+ 6

# <limits>, long long doubles and precision

Did you ever work with very little / very large numbers? How can you output a 123! or to be sure your approximation of pi to 57-th digit is not mispelled by the compiler? Feel free to post your (also not-C++) codes.

10th Feb 2019, 10:19 PM
Paolo De Nictolis
+ 2
One solution is to split the long number over several smaller numbers, like for example here: https://code.sololearn.com/cV3o3NWxVZ11/?ref=app And about correct decimals: Do it like a kid at school, (int) digit by digit: https://code.sololearn.com/cnCk4wRLTkS6/?ref=app Problem with both approaches: Although the output may be right, they are not number types like you know them anymore; you'd have to write a complete math around them.
10th Feb 2019, 10:23 PM
HonFu
+ 3
HonFu all right, but in your code you're not generous with comments and samples!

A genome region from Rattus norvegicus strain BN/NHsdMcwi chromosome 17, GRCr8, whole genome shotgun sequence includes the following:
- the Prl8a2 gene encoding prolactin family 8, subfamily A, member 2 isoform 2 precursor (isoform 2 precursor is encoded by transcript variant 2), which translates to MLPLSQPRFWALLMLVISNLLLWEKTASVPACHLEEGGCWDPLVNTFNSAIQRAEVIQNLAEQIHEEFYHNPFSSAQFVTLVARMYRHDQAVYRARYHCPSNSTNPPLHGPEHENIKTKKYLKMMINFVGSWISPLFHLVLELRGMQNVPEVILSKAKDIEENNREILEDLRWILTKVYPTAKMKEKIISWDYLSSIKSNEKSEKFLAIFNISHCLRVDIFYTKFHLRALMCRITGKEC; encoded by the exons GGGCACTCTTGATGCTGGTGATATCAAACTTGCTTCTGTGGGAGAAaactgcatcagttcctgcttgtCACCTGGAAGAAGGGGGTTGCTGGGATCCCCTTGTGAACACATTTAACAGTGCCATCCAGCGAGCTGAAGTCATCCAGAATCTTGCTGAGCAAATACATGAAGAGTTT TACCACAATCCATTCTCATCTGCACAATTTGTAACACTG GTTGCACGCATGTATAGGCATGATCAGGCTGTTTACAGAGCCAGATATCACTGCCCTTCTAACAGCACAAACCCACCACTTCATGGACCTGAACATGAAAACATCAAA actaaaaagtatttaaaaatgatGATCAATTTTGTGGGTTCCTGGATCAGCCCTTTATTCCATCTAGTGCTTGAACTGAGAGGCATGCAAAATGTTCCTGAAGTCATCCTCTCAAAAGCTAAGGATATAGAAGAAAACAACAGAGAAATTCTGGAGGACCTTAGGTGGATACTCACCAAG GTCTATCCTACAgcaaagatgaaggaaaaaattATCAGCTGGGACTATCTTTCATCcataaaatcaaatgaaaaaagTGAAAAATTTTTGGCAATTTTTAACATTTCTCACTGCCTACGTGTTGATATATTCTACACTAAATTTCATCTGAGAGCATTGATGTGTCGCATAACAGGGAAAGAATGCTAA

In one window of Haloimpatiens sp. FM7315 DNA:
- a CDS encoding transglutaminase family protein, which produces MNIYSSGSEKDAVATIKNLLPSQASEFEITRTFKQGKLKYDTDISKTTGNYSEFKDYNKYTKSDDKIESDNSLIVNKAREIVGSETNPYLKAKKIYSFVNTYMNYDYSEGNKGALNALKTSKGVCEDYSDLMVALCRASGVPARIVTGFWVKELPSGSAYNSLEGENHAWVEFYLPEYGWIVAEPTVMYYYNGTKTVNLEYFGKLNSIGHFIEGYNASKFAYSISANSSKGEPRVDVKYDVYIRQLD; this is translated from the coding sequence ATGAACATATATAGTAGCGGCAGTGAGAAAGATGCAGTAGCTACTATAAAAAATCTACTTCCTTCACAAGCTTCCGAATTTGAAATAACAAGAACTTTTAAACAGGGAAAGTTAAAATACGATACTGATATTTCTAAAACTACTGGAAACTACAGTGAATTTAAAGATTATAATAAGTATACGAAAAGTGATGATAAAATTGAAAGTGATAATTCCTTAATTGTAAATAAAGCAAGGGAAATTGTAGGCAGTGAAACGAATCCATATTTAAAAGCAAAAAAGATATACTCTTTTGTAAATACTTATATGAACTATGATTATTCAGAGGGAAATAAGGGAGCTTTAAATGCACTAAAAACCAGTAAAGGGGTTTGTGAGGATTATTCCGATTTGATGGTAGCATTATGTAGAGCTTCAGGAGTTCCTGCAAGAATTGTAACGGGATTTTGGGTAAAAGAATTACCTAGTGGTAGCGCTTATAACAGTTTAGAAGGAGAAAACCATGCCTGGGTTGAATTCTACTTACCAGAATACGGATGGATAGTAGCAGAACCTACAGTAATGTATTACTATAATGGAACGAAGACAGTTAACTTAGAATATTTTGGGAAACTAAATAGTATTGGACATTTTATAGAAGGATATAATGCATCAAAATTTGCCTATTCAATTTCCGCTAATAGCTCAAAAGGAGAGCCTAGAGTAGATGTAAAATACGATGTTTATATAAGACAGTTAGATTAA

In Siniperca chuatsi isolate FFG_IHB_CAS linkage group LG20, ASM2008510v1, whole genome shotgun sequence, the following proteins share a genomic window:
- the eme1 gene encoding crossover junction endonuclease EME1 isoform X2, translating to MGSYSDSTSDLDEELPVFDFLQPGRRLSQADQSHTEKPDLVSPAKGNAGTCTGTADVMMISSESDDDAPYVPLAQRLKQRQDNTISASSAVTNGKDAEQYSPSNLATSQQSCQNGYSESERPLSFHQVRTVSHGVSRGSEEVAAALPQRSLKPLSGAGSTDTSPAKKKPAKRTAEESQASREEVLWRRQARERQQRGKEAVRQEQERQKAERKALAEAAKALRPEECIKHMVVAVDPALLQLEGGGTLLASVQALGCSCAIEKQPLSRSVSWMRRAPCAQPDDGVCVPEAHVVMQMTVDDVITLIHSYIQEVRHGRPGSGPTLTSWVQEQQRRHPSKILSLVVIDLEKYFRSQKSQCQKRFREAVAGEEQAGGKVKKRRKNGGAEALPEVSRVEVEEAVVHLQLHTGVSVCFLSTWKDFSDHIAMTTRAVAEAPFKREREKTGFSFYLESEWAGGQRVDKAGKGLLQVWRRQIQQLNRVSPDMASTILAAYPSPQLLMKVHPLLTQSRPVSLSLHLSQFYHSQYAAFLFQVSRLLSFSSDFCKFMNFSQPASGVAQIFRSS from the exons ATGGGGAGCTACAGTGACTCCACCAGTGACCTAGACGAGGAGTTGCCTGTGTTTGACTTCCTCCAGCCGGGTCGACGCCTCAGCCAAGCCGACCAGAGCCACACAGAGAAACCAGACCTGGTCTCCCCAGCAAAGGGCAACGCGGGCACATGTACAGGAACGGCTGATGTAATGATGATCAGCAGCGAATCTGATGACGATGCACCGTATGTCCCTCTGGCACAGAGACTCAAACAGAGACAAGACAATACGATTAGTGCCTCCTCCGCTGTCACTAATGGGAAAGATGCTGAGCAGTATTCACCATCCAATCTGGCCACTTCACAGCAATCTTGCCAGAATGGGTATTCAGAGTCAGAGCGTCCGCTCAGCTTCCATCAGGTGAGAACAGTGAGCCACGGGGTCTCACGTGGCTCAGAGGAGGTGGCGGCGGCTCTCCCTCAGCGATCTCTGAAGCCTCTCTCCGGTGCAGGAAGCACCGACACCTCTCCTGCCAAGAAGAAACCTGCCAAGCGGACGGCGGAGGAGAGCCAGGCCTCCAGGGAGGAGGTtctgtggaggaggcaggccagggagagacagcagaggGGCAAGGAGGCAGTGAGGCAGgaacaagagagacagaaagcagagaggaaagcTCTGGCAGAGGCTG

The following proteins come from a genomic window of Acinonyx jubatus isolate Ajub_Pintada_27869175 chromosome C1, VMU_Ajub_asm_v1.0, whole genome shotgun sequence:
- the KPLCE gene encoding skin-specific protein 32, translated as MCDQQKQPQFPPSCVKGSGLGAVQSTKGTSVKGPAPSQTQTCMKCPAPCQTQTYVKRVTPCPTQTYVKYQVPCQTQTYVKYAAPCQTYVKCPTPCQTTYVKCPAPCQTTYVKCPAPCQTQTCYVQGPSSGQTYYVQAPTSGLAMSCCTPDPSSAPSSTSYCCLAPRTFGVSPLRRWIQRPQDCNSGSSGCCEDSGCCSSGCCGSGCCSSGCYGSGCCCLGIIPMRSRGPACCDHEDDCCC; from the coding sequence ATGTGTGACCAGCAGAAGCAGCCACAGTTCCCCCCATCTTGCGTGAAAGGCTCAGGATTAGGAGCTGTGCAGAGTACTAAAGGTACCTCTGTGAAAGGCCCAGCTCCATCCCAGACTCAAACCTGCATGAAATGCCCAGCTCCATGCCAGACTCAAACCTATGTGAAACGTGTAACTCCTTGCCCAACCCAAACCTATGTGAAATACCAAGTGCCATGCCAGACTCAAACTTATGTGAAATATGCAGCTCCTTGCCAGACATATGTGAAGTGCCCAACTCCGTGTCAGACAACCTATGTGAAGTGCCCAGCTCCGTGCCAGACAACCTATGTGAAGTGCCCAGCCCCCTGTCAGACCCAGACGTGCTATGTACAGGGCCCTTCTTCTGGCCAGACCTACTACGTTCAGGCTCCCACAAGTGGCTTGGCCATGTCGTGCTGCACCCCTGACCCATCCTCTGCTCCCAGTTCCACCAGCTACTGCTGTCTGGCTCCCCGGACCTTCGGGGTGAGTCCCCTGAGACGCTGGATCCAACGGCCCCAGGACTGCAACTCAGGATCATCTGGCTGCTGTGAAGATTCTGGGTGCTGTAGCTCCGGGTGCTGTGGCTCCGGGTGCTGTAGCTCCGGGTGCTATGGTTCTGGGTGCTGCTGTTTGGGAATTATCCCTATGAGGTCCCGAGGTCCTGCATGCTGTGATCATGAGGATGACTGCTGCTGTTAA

10th Feb 2019, 10:42 PM
Paolo De Nictolis
+ 3
That's right... I'm just now starting to get into the habit of writing comments... for now I can offer you to ask questions. :-) But samples? There are samples! Run the factorial code and see all these tapeworm numbers! And rooty gives you square root of 2; for other numbers you just have to change the argument.
10th Feb 2019, 10:49 PM
HonFu
+ 3
I can try to comment a bit after the fact. You remember how we multiply larger numbers in school, right? 123*5 First we take the 3*5. If it's larger than ten, we just take the last digit and keep the other digit by adding it to the next digits' result. So 15 -> 5 and we keep 1 and add it to the 10 (2*5), keep the 1... After we are through, we got the complete result. In programming languages, you get the last digit by %10; then you can calculate 15/10 (// in Python) and get 1 (what you keep). Now imagine we don't do this with %10, but with %1'000'000'000. You'd get bigger chunks, but actually it works quite the same (I needed a little help from a friend who can actually do maths for this). Largest number you could get would be 999'999'999*999'999'999 which barely fits into an unsigned long long int. Now if you do this 'digit' by 'digit', you can store each of them in a list (vector in this case). Then you basically just have to put them out and it looks like one large number.
10th Feb 2019, 11:14 PM
HonFu